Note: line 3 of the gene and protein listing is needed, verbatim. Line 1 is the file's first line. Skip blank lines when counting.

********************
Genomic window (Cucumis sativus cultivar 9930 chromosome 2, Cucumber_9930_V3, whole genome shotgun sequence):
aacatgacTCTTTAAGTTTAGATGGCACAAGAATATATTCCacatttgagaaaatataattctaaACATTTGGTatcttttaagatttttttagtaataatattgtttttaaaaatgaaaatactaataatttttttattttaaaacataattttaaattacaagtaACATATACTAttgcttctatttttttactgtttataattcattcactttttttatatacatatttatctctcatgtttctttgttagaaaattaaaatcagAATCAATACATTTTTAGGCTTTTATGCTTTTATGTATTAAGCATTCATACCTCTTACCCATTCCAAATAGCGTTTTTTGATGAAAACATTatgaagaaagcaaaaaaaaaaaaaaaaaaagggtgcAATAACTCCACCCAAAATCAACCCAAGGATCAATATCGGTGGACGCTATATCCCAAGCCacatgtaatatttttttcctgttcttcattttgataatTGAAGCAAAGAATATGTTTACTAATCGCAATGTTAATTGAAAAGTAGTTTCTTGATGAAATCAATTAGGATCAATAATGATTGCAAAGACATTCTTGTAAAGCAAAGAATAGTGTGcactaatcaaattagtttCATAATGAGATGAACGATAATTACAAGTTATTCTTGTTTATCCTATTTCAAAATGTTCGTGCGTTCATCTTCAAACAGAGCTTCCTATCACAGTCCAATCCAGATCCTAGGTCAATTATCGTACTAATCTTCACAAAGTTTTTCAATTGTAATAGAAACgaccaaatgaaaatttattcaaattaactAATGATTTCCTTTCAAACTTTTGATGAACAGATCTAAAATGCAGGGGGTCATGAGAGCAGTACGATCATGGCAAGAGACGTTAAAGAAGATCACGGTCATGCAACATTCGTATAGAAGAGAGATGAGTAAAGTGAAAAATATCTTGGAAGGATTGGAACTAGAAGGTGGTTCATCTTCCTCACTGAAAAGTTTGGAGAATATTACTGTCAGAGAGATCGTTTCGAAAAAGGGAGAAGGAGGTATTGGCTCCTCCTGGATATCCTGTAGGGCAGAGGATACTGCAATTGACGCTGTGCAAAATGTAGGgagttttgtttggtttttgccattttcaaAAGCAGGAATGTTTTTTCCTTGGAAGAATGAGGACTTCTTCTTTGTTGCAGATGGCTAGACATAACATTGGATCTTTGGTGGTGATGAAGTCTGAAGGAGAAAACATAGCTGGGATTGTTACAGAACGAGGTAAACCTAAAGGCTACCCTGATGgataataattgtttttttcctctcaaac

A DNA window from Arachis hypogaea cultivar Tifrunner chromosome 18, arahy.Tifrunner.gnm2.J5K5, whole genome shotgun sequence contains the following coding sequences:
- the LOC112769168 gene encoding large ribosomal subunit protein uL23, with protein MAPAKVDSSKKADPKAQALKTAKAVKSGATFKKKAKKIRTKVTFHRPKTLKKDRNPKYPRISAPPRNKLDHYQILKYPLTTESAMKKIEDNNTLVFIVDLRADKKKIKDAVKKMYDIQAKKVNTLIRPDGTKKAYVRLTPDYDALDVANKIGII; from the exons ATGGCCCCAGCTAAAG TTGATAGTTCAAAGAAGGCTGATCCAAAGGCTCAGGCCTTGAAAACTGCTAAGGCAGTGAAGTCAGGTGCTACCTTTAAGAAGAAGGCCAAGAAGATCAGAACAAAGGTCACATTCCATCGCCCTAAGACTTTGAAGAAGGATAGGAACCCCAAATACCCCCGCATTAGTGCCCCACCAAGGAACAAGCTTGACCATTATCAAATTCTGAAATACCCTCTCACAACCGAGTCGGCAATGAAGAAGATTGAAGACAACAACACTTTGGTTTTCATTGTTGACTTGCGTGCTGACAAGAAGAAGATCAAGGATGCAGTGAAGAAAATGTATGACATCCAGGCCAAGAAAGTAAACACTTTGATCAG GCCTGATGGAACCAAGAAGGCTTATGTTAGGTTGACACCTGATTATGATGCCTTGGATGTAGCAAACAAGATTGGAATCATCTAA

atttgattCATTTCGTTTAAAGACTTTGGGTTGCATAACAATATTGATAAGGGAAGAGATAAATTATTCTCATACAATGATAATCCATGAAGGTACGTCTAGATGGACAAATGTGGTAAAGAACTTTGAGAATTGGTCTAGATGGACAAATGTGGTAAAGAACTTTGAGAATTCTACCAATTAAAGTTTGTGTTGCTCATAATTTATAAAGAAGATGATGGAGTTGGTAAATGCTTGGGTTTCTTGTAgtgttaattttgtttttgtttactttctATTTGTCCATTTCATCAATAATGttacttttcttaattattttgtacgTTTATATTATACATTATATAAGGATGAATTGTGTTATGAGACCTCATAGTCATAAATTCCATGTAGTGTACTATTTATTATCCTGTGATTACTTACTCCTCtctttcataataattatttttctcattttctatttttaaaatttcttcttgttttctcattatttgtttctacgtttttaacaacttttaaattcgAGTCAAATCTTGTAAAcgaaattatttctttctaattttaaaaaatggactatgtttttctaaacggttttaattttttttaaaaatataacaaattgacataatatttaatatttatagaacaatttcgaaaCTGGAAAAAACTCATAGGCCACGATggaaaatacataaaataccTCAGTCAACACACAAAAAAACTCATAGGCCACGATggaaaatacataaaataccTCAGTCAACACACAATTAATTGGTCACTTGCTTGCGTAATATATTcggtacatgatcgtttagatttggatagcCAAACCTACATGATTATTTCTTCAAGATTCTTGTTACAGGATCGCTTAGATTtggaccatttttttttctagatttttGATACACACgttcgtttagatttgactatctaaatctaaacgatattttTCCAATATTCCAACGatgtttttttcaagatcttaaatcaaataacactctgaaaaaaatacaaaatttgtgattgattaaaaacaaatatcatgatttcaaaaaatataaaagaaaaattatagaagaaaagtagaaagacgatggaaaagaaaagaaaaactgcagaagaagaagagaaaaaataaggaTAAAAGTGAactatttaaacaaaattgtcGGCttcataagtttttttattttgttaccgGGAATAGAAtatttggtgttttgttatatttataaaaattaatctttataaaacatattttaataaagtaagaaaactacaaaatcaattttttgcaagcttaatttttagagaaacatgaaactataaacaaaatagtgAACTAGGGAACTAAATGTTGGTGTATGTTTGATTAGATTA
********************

A DNA window from Arachis hypogaea cultivar Tifrunner chromosome 18, arahy.Tifrunner.gnm2.J5K5, whole genome shotgun sequence contains the following coding sequences: